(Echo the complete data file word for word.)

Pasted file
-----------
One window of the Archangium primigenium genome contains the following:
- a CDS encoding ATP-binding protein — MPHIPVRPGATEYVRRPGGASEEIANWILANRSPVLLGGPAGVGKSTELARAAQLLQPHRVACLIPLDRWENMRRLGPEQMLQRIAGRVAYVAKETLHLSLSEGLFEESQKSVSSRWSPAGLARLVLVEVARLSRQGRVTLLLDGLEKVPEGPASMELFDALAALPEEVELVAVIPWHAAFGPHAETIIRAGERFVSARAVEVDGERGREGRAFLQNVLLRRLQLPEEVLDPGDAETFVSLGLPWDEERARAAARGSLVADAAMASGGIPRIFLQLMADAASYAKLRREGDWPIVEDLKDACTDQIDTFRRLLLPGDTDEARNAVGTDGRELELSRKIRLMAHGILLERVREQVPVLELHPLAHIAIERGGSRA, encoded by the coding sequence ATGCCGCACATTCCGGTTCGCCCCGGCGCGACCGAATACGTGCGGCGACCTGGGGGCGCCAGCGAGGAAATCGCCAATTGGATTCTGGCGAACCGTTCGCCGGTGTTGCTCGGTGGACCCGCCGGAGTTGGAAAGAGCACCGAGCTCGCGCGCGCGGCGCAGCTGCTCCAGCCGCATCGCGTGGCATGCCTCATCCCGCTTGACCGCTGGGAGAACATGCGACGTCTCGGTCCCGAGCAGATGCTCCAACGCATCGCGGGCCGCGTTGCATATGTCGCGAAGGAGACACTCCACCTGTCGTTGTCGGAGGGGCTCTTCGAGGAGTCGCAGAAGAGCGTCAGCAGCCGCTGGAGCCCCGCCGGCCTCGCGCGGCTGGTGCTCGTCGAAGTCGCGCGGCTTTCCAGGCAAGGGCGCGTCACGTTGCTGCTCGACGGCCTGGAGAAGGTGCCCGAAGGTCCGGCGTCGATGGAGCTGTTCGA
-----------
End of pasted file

One window of the Archangium primigenium genome contains the following:
- a CDS encoding ATP-binding protein — MPHIPVRPGATEYVRRPGGASEEIANWILANRSPVLLGGPAGVGKSTELARAAQLLQPHRVACLIPLDRWENMRRLGPEQMLQRIAGRVAYVAKETLHLSLSEGLFEESQKSVSSRWSPAGLARLVLVEVARLSRQGRVTLLLDGLEKVPEGPASMELFDALAALPEEVELVAVIPWHAAFGPHAETIIRAGERFVSARAVEVDGERGREGRAFLQNVLLRRLQLPEEVLDPGDAETFVSLGLPWDEERARAAARGSLVADAAMASGGIPRIFLQLMADAASYAKLRREGDWPIVEDLKDACTDQIDTFRRLLLPGDTDEARNAVGTDGRELELSRKIRLMAHGILLERVREQVPVLELHPLAHIAIERGGSRA, encoded by the coding sequence ATGCCGCACATTCCGGTTCGCCCCGGCGCGACCGAATACGTGCGGCGACCTGGGGGCGCCAGCGAGGAAATCGCCAATTGGATTCTGGCGAACCGTTCGCCGGTGTTGCTCGGTGGACCCGCCGGAGTTGGAAAGAGCACCGAGCTCGCGCGCGCGGCGCAGCTGCTCCAGCCGCATCGCGTGGCATGCCTCATCCCGCTTGACCGCTGGGAGAACATGCGACGTCTCGGTCCCGAGCAGATGCTCCAACGCATCGCGGGCCGCGTTGCATATGTCGCGAAGGAGACACTCCACCTGTCGTTGTCGGAGGGGCTCTTCGAGGAGTCGCAGAAGAGCGTCAGCAGCCGCTGGAGCCCCGCCGGCCTCGCGCGGCTGGTGCTCGTCGAAGTCGCGCGGCTTTCCAGGCAAGGGCGCGTCACGTTGCTGCTCGACGGCCTGGAGAAGGTGCCCGAAGGTCCGGCGTCGATGGAGCTGTTCGA